Review: Brigantia – Adrian Goldsworthy

My version: Hardback
Genre: Historical Fiction, Roman Britannia
Head of Zeus
First published: 2019
ISBN: 9781784978198
Pages: 452
, signed

Vindolanda 3

From the cover:
AD100. The edge of the Roman world.
Flavius Ferox is the hard-bitten centurion charged with keeping the peace on Britannia’s frontier with the barbarian tribes of the north. Now he’s been summoned to Londinium by the governor, but before he sets out an Imperial freedman is found brutally murdered in a latrine at Vindolanda fort – and Ferox must find the killer.
As he follows the trail, the murder leads him to plots against the Empire and Rome itself, and an old foe gathering mysterious artefacts in the hope of working a great magic.
Bandits, soldiers and gladiators alike are trying to kill him, old friends turn traitor and Ferox is lured reluctantly to the sinister haunts of the old druids on the isle of Mona, and the bitter power struggle among the Brigantes, the great tribe of the north…

Deftly defying the laws of diminishing returns for a Historical Fiction trilogy, Brigantia continues the good work laid out in Vindolanda and The Encircling Sea. Admittedly, it’s not as awe-inspiring as Vindolanda was, and we have been to the Isle of Mona a fair few times down the years in these here Roman epics, and I’m never a great one for druids, but it’s still an excellent, inspiring read.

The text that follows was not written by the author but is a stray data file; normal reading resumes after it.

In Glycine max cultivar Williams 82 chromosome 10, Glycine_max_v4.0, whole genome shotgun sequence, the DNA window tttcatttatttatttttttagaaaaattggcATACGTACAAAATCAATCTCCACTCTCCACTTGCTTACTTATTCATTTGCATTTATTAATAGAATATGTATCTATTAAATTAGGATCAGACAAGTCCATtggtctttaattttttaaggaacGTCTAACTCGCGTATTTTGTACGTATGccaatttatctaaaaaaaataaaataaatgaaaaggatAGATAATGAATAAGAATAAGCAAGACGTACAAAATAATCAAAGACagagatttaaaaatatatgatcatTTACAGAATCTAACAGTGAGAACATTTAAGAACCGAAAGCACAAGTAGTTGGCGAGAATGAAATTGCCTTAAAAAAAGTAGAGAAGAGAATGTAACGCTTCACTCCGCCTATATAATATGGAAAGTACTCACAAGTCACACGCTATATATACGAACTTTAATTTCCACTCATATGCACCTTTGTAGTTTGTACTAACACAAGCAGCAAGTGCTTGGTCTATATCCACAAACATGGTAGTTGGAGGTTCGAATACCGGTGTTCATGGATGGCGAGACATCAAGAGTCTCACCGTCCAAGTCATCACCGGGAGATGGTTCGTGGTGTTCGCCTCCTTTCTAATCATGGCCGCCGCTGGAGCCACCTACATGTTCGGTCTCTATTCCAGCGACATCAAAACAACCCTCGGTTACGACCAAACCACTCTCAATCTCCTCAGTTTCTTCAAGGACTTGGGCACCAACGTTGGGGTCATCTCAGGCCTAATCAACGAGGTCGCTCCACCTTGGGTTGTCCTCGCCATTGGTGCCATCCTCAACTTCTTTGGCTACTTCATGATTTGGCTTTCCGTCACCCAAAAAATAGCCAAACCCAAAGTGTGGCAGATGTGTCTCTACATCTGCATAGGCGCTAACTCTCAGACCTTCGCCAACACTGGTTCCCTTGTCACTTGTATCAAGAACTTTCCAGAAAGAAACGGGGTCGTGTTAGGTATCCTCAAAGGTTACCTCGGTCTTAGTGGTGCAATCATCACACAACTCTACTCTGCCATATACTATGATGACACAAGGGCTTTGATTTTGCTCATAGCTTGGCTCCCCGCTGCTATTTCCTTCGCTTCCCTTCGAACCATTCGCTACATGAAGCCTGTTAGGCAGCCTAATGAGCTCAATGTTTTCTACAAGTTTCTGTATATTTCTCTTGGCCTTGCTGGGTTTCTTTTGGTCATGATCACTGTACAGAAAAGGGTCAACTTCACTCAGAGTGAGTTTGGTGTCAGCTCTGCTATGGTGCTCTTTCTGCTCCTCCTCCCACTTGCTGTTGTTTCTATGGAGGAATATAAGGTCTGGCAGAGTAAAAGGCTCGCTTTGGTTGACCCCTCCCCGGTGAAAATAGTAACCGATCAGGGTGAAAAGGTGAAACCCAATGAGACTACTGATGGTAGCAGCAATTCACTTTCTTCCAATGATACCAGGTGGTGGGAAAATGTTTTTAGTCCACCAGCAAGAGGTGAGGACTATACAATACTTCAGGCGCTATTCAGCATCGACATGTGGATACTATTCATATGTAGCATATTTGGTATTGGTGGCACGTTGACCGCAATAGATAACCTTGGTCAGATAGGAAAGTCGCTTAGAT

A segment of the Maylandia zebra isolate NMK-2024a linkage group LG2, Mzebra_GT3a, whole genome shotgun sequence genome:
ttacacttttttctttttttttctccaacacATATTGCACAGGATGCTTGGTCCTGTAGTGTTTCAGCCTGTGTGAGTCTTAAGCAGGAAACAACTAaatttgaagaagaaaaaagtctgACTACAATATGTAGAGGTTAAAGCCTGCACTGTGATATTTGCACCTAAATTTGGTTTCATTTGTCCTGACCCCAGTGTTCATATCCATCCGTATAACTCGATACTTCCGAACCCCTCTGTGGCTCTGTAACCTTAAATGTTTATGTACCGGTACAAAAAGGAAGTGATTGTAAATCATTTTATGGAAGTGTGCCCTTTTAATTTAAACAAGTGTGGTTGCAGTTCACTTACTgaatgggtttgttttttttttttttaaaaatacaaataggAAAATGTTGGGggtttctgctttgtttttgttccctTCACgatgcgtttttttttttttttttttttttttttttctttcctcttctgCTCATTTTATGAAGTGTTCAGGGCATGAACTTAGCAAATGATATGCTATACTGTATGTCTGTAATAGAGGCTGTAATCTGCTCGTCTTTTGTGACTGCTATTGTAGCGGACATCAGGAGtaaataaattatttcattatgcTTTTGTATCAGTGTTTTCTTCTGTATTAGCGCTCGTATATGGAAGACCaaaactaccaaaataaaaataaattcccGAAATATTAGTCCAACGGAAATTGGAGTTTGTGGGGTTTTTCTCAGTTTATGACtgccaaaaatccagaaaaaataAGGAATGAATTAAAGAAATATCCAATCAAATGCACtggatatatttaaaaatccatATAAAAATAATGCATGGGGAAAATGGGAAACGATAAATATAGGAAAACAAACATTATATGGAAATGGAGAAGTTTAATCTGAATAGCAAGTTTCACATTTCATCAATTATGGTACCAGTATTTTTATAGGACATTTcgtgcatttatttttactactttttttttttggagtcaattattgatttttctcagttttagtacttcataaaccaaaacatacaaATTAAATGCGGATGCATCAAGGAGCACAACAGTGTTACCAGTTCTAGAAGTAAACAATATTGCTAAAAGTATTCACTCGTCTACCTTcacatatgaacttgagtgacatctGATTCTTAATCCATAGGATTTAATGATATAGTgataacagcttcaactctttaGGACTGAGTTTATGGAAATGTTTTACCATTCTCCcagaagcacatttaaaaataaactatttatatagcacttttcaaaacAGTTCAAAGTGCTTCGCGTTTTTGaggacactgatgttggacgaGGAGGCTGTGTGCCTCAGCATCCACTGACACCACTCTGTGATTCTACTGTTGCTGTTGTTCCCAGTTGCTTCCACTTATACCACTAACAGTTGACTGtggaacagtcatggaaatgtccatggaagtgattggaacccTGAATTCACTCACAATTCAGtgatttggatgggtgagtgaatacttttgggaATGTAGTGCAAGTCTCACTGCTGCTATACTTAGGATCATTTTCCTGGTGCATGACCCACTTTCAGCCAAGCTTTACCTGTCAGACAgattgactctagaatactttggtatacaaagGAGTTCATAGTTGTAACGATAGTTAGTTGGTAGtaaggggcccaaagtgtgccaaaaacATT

However, I will suggest that he may possibly have had one too many liquid lunches with our good friend and general all-round Mr Roman, Anthony Riches. How’s that? Well, there are rather more of the Hist Fic clichés creeping in – I won’t list them now, even I am getting bored of that now – though, thankfully, not too many other of Tony’s (good friends get to call him ‘Tony’ or ‘Tone’) writing skills have rubbed off on young Adrian. He still uses ‘humping’ (as I’m absolutely sure was common for Roman soldiers of the time), instead of fucking, ‘hump’ for fuck, ‘humped,’ for fucked. “Hey! My kids have got to read this at some point!” as I suppose our Adrian might think.

Nontheless, it is a worthy follower and the finish (?) to the trilogy (?), the character of Flavius Ferox, the woman he loves, and the general setting in the far Britannia north of the Roman Empire has been, on the whole, superbly written, constantly interesting and has inspired me to both hope for a fourth volume, and/or seek out more information about this period. Can’t say better than that.

You can buy Brigantia from The Book Depository

Photo of Hadrian’s Wall by Toa Heftiba on Unsplash

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